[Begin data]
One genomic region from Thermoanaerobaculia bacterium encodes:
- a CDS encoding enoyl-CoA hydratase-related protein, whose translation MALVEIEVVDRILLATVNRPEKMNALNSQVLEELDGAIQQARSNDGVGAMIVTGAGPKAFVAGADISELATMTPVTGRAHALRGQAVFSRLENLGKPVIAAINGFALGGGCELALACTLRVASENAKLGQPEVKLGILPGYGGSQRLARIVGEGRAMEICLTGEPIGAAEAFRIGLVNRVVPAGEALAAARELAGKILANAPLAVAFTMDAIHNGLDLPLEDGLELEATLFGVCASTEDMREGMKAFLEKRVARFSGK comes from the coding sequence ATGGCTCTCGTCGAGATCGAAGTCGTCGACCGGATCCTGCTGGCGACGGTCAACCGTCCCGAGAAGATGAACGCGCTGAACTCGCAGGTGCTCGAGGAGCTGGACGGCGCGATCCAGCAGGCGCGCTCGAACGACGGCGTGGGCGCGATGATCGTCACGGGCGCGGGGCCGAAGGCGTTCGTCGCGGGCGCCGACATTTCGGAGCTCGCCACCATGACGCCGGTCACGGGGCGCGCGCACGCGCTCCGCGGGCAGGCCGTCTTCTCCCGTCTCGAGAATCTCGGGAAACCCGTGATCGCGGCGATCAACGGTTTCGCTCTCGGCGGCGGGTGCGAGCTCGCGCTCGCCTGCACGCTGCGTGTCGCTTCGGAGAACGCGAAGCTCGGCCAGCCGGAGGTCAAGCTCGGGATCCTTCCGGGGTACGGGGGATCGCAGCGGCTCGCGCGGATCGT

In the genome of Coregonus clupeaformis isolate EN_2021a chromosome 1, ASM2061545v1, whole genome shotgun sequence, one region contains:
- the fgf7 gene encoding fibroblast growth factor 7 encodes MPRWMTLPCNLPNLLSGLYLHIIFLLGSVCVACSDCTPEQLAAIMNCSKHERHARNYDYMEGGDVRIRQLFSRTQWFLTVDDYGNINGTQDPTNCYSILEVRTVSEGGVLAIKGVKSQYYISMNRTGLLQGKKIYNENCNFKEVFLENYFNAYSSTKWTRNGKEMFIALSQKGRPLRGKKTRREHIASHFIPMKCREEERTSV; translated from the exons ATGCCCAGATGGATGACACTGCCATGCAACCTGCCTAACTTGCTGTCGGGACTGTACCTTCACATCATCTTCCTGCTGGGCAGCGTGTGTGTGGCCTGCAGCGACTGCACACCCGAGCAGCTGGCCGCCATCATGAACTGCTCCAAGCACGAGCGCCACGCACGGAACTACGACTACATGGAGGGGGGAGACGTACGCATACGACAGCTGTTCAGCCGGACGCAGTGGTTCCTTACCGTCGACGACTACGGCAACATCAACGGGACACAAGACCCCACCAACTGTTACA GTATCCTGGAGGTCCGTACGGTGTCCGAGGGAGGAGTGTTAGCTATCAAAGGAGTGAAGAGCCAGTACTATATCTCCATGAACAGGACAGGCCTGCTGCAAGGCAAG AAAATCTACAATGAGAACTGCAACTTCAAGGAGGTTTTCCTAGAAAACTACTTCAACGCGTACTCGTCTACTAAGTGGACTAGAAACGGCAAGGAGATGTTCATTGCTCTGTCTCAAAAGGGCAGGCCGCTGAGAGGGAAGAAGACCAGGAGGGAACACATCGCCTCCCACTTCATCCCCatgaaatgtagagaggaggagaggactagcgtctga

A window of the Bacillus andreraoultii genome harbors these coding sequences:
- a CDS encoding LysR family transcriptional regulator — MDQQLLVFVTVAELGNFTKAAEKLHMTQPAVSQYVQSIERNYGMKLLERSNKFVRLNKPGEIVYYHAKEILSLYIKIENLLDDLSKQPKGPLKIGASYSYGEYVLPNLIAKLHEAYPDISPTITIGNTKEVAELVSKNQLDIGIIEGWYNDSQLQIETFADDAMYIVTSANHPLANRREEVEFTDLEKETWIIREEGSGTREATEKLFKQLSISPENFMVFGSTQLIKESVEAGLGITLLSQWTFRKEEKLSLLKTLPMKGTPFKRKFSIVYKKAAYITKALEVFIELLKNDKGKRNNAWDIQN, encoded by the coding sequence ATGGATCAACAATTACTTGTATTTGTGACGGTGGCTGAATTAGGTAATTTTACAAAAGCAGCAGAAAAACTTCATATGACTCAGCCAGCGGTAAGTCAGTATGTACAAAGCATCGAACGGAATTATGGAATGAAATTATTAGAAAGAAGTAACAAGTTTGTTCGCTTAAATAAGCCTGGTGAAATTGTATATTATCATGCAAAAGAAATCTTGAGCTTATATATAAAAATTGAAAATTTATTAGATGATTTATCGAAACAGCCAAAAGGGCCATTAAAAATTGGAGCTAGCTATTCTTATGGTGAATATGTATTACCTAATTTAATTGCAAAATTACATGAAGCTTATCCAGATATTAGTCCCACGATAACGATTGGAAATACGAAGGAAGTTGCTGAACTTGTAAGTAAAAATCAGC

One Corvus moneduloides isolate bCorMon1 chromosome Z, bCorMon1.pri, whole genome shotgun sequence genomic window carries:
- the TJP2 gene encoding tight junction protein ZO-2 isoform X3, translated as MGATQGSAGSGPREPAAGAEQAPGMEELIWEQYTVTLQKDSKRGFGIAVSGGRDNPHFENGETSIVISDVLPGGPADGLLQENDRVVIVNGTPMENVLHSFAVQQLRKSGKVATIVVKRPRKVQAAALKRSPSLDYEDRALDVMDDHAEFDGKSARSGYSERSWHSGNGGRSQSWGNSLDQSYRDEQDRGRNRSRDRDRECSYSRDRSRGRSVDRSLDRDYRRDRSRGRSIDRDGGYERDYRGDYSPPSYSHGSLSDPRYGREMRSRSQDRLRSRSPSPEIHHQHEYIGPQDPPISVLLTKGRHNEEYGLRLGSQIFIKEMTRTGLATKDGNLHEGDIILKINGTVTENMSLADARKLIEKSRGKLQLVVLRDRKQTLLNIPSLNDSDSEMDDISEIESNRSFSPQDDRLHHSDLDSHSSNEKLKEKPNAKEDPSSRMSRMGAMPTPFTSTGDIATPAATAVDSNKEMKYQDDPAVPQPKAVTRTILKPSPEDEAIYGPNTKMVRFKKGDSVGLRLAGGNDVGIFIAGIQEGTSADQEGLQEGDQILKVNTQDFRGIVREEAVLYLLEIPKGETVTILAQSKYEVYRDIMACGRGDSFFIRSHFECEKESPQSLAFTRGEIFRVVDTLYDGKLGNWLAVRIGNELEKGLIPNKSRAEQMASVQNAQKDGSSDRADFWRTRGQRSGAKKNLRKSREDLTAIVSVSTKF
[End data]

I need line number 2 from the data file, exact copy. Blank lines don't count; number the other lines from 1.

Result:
- a CDS encoding enoyl-CoA hydratase-related protein, whose translation MALVEIEVVDRILLATVNRPEKMNALNSQVLEELDGAIQQARSNDGVGAMIVTGAGPKAFVAGADISELATMTPVTGRAHALRGQAVFSRLENLGKPVIAAINGFALGGGCELALACTLRVASENAKLGQPEVKLGILPGYGGSQRLARIVGEGRAMEICLTGEPIGAAEAFRIGLVNRVVPAGEALAAARELAGKILANAPLAVAFTMDAIHNGLDLPLEDGLELEATLFGVCASTEDMREGMKAFLEKRVARFSGK comes from the coding sequence ATGGCTCTCGTCGAGATCGAAGTCGTCGACCGGATCCTGCTGGCGACGGTCAACCGTCCCGAGAAGATGAACGCGCTGAACTCGCAGGTGCTCGAGGAGCTGGACGGCGCGATCCAGCAGGCGCGCTCGAACGACGGCGTGGGCGCGATGATCGTCACGGGCGCGGGGCCGAAGGCGTTCGTCGCGGGCGCCGACATTTCGGAGCTCGCCACCATGACGCCGGTCACGGGGCGCGCGCACGCGCTCCGCGGGCAGGCCGTCTTCTCCCGTCTCGAGAATCTCGGGAAACCCGTGATCGCGGCGATCAACGGTTTCGCTCTCGGCGGCGGGTGCGAGCTCGCGCTCGCCTGCACGCTGCGTGTCGCTTCGGAGAACGCGAAGCTCGGCCAGCCGGAGGTCAAGCTCGGGATCCTTCCGGGGTACGGGGGATCGCAGCGGCTCGCGCGGATCGT